Sonohysteroscopy vs histopathology or hysteroscopy for identification of endometrial hyperplasia:
Sensitivity range = 29% to 80%, specificity range = 82% to 100%, LR+ range 1.6 to 70.4, -LR range = 0.14 to 29.

Hysteroscopy vs histopathology or hysteroscopy for identification of intrauterine pathology (n = 3):
Sensitivity range = 90% to 97%, specificity range = 62% to 93%, LR+ range 2.55 to 14.56, -LR range = 0.03 to 0.11.

Hysteroscopy vs histopathology or hysteroscopy for identification of submucous fibroids:
Sensitivity range = 53% to 100%, specificity range = 97% to 100%, LR+ range 10.4 to 41.0, -LR range = 0.08 to 0.48.

Hysteroscopy vs histopathology or hysteroscopy for identification of endometrial hyperplasia:
Sensitivity range = 90% to 100%, specificity range = 99% to 100%, LR+ range 47.0 to 111.7, -LR range = 0.02 to 0.15.

Discomfort with transvaginal ultrasound – one study reported 2% of people found it unpleasant, and 40% experienced some discomfort.

Discomfort with sonohysterography – study reported 13% found it unpleasant and 53% had discomfort

Discomfort with hysteroscopy – 1.6% procedures not completed due to intolerance, and 3.6% of people would not have procedure again due to pain.

Safety infrequently reported in studies for any test.
Funding source: Not stated

Study summary: Although high degree of variation in studies, all tests were moderately accurate at identifying pathology.
Guyatt 1992150Systematic review

EL = 2++
55 articles includedPopulation characteristics: MEDLINE

Two searches designed.

Inclusion/exclusion criteria systematically applied.

Systematic quality assessment
Testing for anaemiaN/ALikelihood of anaemia55 studies identified.

Serum ferritin (n = 2579) Area under ROC curve = 0.95 (95% CI 0.94 to 0.96).

Likelihood ratio at serum ferritin levels (μg/l):

> 100 = 0.08
45 to 100 = 0.54
35 to 44 = 1.83
25 to 34 = 2.54
24 to 15 = 8.83
< 15 = 51.85

Red cell protoporphyrin (n = 288) Area under ROC curve = 0.77 (0.71 to 0.83)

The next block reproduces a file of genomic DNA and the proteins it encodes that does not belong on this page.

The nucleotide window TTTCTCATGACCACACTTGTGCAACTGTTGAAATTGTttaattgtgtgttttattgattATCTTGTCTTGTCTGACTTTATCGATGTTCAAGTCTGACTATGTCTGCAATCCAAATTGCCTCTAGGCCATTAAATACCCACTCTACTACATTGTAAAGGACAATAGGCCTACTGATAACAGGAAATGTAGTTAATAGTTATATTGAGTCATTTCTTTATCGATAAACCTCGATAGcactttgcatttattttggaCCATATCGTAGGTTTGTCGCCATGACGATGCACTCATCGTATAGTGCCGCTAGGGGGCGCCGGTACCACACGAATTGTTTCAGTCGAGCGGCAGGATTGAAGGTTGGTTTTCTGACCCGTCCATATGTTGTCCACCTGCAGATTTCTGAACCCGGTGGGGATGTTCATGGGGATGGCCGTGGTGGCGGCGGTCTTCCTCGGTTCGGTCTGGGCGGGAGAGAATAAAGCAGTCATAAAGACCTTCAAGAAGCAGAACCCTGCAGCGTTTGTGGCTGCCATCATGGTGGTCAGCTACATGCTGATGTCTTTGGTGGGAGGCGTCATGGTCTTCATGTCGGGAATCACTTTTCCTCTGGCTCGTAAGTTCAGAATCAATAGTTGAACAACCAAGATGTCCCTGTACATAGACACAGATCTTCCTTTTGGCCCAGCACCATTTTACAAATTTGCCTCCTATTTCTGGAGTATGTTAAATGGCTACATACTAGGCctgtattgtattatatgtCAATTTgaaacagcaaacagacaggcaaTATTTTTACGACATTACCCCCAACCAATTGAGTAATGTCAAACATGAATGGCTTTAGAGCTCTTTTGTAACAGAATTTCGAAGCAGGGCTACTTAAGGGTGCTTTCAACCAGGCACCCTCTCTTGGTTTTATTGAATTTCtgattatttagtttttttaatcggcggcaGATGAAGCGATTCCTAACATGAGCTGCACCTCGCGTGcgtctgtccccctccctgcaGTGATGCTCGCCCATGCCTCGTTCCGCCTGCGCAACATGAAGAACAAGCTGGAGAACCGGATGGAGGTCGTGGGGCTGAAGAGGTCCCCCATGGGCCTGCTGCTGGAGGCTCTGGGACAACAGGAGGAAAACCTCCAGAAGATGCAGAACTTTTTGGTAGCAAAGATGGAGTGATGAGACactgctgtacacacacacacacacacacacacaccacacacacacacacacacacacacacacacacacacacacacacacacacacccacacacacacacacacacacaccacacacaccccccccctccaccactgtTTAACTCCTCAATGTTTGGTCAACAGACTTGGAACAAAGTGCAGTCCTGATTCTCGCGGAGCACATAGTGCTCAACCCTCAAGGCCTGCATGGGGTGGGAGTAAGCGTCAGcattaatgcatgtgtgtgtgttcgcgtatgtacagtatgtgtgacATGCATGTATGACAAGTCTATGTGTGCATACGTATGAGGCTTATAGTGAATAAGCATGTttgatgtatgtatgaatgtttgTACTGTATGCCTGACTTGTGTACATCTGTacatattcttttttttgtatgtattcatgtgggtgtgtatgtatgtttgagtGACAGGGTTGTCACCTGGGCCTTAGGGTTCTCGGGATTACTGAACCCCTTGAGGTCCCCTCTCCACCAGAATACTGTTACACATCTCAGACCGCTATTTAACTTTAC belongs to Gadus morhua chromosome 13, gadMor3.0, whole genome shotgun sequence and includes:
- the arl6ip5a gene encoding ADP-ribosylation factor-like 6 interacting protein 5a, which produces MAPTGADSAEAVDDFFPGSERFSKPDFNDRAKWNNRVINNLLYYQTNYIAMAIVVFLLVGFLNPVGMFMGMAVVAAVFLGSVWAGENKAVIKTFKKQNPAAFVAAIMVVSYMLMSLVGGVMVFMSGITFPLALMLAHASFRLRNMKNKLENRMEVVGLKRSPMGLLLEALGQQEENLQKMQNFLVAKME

Likelihood ratio at red cell protoporphyrin levels (μg/l):

< 50 = 0.12
51 to 150 = 0.56
151 to 250 = 2.01
251 to 350 = 6.05
> 351 = 8.31

Mean cell volume (N = 436) Area under ROC curve =0.76 (0.72 to 0.80)

Likelihood ratio at mean cell volume levels (μm3):

> 90 = 0.29
85 to 89 = 0.76
80 to 84 = 0.91
75 to 79 = 1.00
70 to 74 = 3.33
< 70 = 12.47

Trans-ferrin saturation (n = 764) area under ROC curve = 0.74 (0.70 to 0.78)

Likelihood ratio at transferrin saturation level (%):

> 50 = 0.15
30 to 49 = 0.43
20 to 29 = 0.52
10 to 19 = 0.81
5 to 9 = 2.54
< 5 = 10.46

Red cell volume distribution (n = 273) area under ROC curve = 0.62 (0.55 to 0.69)

Likelihood ratio at red cell volume distribution level:

< 15 = 0.61
15 to 16 = 0.84
17 to 20 = 1.78
21 = 2.72.
Funding source: Not stated

Study summary: Serum ferritin radioimmunoassay is powerful test in identification of iron-deficiency anaemia
James 2004145systematic review; diagnostic studies

EL = 2−
107 articles identifiedPopulation characteristics: MEDLINE. 1990 to 2003. Keyword search only.

Country:
Testing for von Willebrand disease in menorrhagiaN/APrevalence of vWD or platelet abnormalities; sensitivity; specificity5 studies showed prevalence of vWD of 5.3% to 20%. Samples sizes from 19 to 150.

6 studies showed sensitivity of between 79% and 100%

4 studies showed specificity of between 80% to 95%
Funding source: Dade-Behring

Study summary: Inadequate evidence to support routine testing for vWD in menorrhagia
Krassas 199452Epidemiology

EL = 2+